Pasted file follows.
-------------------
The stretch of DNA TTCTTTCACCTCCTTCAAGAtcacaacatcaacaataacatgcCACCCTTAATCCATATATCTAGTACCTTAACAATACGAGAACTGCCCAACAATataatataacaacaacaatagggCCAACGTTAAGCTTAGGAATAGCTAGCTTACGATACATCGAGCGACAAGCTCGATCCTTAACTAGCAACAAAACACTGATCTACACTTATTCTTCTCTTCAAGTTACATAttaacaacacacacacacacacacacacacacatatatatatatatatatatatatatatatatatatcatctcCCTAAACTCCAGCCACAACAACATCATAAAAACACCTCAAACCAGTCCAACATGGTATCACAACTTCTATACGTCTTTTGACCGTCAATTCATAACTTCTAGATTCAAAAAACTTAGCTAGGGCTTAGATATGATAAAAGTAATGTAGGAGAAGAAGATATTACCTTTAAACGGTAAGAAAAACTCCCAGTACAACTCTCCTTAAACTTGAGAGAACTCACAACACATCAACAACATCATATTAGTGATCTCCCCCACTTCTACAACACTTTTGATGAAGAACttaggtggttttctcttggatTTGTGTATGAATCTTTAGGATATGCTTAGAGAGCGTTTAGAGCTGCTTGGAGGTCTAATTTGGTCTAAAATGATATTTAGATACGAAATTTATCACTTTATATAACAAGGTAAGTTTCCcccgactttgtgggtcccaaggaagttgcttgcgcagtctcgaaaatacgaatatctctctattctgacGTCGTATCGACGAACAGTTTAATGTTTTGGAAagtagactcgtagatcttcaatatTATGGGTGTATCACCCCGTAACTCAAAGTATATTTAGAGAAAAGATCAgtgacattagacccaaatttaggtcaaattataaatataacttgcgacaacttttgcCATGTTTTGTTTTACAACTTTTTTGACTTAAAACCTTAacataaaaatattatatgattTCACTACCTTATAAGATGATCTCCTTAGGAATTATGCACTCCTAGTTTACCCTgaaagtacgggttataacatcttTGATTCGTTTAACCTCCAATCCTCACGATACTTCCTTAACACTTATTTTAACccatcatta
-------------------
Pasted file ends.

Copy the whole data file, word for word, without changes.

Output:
The stretch of DNA TTCTTTCACCTCCTTCAAGAtcacaacatcaacaataacatgcCACCCTTAATCCATATATCTAGTACCTTAACAATACGAGAACTGCCCAACAATataatataacaacaacaatagggCCAACGTTAAGCTTAGGAATAGCTAGCTTACGATACATCGAGCGACAAGCTCGATCCTTAACTAGCAACAAAACACTGATCTACACTTATTCTTCTCTTCAAGTTACATAttaacaacacacacacacacacacacacacacatatatatatatatatatatatatatatatatatatcatctcCCTAAACTCCAGCCACAACAACATCATAAAAACACCTCAAACCAGTCCAACATGGTATCACAACTTCTATACGTCTTTTGACCGTCAATTCATAACTTCTAGATTCAAAAAACTTAGCTAGGGCTTAGATATGATAAAAGTAATGTAGGAGAAGAAGATATTACCTTTAAACGGTAAGAAAAACTCCCAGTACAACTCTCCTTAAACTTGAGAGAACTCACAACACATCAACAACATCATATTAGTGATCTCCCCCACTTCTACAACACTTTTGATGAAGAACttaggtggttttctcttggatTTGTGTATGAATCTTTAGGATATGCTTAGAGAGCGTTTAGAGCTGCTTGGAGGTCTAATTTGGTCTAAAATGATATTTAGATACGAAATTTATCACTTTATATAACAAGGTAAGTTTCCcccgactttgtgggtcccaaggaagttgcttgcgcagtctcgaaaatacgaatatctctctattctgacGTCGTATCGACGAACAGTTTAATGTTTTGGAAagtagactcgtagatcttcaatatTATGGGTGTATCACCCCGTAACTCAAAGTATATTTAGAGAAAAGATCAgtgacattagacccaaatttaggtcaaattataaatataacttgcgacaacttttgcCATGTTTTGTTTTACAACTTTTTTGACTTAAAACCTTAacataaaaatattatatgattTCACTACCTTATAAGATGATCTCCTTAGGAATTATGCACTCCTAGTTTACCCTgaaagtacgggttataacatcttTGATTCGTTTAACCTCCAATCCTCACGATACTTCCTTAACACTTATTTTAACccatcatta